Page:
• H01L51/5048Carrier transporting layer
    • H01L51/5072Electron transporting layer
    • H01L51/508Electron transporting layer having a multilayered structure

Abstract

A white organic light emitting device which has high color temperature characteristics and no change in color coordinates according to luminance change, includes a first electrode and a second electrode opposite to each other on a substrate, a charge generation layer formed between the first electrode and the second electrode, a second stack including a second light emitting layer formed between the charge generation layer and the second electrode, and a first stack including a first light emitting layer formed between the first electrode and the charge generation layer, wherein the first emitting layer has low singlet-triplet exchange energy to change triplet excitons into a singlet state by triplet-triplet annihilation and a dopant concentration of the first light emitting layer is adjusted according to a luminance change curve of the second stack.

Description

This application claims the benefit of Korean Patent Application No. 10-2010-0104975, filed on Oct. 26, 2010, which is hereby incorporated by reference as if fully set forth herein.

BACKGROUND OF THE INVENTION

1. Field of the Invention

The present invention relates to a white organic light emitting device, and more particularly, to a white organic light emitting device which has high color temperature characteristics and improved change in color coordinates according to luminance change.

2. Discussion of the Related Art

Recently, as the information age has arrived in earnest, a display field to visually express electric information signals has rapidly developed. In order to satisfy such a trend, various flat display devices having excellent performance, such as a thin profile, a light weight, and low power consumption, have been developed and have quickly replaced conventional cathode ray tube displays.

Examples of the flat display devices include liquid crystal display devices (LCDs), plasma display panel devices (PDPs), field emission display devices (FEDs), and organic light emitting device (OLEDs).

Among the flat display devices, an organic light emitting device not requiring a separate light source, being compact and achieving clear color display is considered as an application having high competitiveness.

Such an organic light emitting device essentially requires formation of an organic light emitting layer, and in order to form the organic light emitting layer, a deposition method using a shadow mask has conventionally been used.

However, if the shadow mask is used in a large area, the shadow mask sags due to load thereof, and thus it is difficult to use the shadow mask multiple times, and an error occurs during formation of an organic light emitting layer pattern. Therefore, methods of replacing the shadow mask are required.

As one of the methods of replacing the shadow mask, a white organic light emitting display device is proposed.

Hereinafter, the white organic light emitting display device will be described.

The white organic light emitting display device is characterized in that respective layers between an anode and a cathode are deposited without a mask during the formation of light emitting diodes, i.e., organic films including an organic light emitting layer are sequentially deposited in a vacuum state by varying components thereof.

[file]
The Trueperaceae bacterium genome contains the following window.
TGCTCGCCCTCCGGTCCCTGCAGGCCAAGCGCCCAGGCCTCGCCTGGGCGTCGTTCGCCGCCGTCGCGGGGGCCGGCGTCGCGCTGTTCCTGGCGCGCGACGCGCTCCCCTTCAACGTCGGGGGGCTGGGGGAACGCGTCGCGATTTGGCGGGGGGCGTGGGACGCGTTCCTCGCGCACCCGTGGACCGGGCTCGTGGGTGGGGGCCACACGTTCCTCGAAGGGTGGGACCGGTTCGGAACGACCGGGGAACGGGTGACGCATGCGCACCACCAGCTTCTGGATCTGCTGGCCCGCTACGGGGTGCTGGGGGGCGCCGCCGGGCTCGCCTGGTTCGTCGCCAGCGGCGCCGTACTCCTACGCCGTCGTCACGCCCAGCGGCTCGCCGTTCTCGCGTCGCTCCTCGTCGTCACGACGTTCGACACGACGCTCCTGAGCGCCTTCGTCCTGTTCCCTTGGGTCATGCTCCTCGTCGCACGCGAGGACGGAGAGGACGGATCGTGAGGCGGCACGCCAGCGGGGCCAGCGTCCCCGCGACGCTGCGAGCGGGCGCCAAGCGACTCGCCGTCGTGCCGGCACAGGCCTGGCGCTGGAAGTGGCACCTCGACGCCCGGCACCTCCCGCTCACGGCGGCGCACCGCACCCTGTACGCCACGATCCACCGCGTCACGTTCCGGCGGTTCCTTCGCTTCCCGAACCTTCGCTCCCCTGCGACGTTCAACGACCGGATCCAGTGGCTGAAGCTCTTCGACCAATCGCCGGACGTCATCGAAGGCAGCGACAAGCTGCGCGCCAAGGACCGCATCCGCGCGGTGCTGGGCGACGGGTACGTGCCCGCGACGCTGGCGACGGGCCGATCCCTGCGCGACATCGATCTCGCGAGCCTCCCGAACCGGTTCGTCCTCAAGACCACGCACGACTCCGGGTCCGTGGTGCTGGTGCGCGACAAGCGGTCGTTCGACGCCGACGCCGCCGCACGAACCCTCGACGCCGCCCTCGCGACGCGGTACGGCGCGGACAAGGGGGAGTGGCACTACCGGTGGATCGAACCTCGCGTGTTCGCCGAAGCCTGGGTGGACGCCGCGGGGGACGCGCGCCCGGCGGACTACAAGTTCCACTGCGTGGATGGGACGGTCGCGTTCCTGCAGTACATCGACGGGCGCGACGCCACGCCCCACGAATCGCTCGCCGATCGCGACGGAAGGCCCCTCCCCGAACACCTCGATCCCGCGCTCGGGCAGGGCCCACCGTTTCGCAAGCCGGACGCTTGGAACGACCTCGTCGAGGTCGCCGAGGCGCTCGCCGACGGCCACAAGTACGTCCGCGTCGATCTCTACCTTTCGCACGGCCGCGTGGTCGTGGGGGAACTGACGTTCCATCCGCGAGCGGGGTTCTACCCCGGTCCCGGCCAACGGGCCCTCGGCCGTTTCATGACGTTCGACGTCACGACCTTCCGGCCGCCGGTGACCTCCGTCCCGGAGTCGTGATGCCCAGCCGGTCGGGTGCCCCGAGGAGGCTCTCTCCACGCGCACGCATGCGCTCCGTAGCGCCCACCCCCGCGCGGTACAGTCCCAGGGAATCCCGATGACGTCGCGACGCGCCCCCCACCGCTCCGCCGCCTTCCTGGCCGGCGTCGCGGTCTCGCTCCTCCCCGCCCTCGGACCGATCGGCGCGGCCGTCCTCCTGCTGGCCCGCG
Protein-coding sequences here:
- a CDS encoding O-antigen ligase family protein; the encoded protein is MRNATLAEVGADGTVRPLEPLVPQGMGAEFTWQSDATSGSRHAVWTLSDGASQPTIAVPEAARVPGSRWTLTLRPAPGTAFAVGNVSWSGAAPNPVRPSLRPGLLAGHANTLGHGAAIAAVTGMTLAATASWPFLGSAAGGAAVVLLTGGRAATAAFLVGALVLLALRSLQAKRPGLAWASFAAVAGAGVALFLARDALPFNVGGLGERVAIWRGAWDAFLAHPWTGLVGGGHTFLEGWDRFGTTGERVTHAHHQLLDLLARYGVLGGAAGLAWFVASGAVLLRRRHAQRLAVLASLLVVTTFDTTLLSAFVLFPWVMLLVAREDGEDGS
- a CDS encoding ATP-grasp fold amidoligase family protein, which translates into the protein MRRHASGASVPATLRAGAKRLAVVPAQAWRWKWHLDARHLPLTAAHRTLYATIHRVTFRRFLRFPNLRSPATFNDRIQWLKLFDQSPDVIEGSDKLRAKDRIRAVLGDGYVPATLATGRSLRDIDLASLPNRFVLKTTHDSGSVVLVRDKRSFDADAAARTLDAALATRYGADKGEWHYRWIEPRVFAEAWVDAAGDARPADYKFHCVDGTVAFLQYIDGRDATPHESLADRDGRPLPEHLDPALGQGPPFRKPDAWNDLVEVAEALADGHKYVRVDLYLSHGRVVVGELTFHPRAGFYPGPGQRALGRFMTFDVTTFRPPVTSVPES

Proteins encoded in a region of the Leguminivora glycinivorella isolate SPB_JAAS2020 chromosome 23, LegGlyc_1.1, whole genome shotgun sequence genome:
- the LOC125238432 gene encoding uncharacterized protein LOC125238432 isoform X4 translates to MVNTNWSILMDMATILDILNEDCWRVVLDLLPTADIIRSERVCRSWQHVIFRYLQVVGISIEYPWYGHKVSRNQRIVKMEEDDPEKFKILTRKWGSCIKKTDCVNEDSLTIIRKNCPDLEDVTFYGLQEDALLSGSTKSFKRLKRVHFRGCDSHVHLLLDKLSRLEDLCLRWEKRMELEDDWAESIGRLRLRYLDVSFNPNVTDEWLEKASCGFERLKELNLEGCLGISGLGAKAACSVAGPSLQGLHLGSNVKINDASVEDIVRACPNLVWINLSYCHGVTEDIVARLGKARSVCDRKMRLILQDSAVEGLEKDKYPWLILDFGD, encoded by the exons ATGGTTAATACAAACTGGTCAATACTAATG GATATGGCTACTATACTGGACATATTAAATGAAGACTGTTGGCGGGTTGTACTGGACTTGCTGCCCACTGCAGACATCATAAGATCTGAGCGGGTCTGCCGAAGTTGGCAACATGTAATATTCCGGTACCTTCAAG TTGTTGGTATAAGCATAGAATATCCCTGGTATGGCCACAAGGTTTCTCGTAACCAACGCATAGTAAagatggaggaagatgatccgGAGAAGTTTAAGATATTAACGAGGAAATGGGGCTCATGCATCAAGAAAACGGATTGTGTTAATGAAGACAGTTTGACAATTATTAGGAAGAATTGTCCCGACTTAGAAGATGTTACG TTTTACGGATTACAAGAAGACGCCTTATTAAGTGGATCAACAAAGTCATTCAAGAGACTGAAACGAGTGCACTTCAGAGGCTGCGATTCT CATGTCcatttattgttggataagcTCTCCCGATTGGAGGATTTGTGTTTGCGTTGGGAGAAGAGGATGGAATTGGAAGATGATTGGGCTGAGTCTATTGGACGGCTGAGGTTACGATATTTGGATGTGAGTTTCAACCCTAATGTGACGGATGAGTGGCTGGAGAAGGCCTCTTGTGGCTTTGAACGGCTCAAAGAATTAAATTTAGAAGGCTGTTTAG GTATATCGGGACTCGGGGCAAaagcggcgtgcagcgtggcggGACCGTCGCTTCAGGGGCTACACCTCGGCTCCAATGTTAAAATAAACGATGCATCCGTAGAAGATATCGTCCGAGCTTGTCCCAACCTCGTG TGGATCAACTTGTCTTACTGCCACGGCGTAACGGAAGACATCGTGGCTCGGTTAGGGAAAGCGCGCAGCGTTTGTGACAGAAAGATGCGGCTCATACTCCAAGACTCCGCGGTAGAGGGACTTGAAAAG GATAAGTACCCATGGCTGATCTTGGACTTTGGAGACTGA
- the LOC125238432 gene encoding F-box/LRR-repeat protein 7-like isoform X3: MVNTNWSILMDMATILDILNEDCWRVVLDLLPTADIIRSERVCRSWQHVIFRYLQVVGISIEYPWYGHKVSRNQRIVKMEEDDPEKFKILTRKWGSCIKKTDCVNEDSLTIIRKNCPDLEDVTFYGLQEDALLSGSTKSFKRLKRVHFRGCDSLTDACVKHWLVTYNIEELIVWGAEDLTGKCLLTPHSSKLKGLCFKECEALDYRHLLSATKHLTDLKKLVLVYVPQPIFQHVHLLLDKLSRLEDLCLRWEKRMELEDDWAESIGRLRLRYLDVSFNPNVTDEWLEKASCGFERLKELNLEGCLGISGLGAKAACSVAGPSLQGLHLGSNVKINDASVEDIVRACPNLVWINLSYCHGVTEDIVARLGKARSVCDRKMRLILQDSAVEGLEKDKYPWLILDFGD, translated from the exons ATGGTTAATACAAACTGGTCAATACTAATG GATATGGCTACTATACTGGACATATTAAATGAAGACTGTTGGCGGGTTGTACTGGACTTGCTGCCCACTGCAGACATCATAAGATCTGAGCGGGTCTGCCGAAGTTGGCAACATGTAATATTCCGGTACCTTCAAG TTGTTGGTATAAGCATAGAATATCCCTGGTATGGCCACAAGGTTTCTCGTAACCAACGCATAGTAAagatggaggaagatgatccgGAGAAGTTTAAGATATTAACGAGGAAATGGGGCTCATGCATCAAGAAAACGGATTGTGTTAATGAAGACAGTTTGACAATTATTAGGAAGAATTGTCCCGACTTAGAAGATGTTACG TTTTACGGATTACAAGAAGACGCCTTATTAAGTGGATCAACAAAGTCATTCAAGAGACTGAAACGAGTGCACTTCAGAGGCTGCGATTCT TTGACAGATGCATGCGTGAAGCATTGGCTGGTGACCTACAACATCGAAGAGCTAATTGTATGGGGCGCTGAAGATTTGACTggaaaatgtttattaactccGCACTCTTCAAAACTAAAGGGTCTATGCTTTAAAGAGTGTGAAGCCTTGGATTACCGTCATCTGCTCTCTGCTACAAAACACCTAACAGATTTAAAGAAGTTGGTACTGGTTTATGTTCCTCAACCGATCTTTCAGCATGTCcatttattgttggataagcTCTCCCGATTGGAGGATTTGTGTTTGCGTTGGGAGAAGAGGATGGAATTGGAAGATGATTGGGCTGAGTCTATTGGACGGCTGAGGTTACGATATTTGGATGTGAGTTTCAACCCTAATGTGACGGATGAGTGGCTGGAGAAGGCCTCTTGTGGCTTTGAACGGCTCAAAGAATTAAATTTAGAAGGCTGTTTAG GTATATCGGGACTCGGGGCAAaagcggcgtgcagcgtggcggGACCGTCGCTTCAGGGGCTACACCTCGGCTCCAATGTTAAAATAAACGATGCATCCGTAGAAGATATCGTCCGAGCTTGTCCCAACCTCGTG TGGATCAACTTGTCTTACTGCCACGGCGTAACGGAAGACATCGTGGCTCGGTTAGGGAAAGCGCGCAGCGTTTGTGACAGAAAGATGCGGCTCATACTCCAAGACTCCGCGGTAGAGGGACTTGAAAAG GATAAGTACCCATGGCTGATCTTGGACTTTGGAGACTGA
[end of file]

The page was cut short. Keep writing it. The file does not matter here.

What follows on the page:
The white organic light emitting display device has various purposes, such as use in a thin light source, in a backlight unit of a liquid crystal display device, and in a full color display device employing color filters.

The white organic light emitting display device employs a phosphorescent/fluorescent stack structure in which a first stack using blue fluorescent elements as a light emitting layer and a second stack using red and green phosphorescent elements as a light emitting layer are stacked. Such a white organic light emitting display device produces white light by mixing blue light emitted from the blue fluorescent elements and red and green light emitted from the red and green phosphorescent elements.

However, a luminance change curve of blue light emitted from the blue fluorescent elements and a luminance change curve of red and green light emitted from the red and green phosphorescent elements are different, and thus color coordinates of the resulting white light are changed. Further, the fluorescent elements have poor internal quantum efficiency and thus have white color coordinate properties in which red is strongly displayed. Such a problem needs to be solved by applying an additional algorithm to a panel at a position in which the white coordinates are changed in a low luminance region.

SUMMARY OF THE INVENTION

The present invention is directed to a white organic light emitting device that substantially obviates one or more problems due to limitations and disadvantages of the related art.

One object of the present invention is to provide a white organic light emitting device which has high color temperature and improved change in color coordinates according to luminance change.

Additional advantages, objects, and features of the invention will be set forth in part in the description which follows and in part will become apparent to those having ordinary skill in the art upon examination of the following or may be learned from practice of the invention. The objectives and other advantages of the invention may be realized and attained by the structure particularly pointed out in the written description and claims hereof as well as the appended drawings.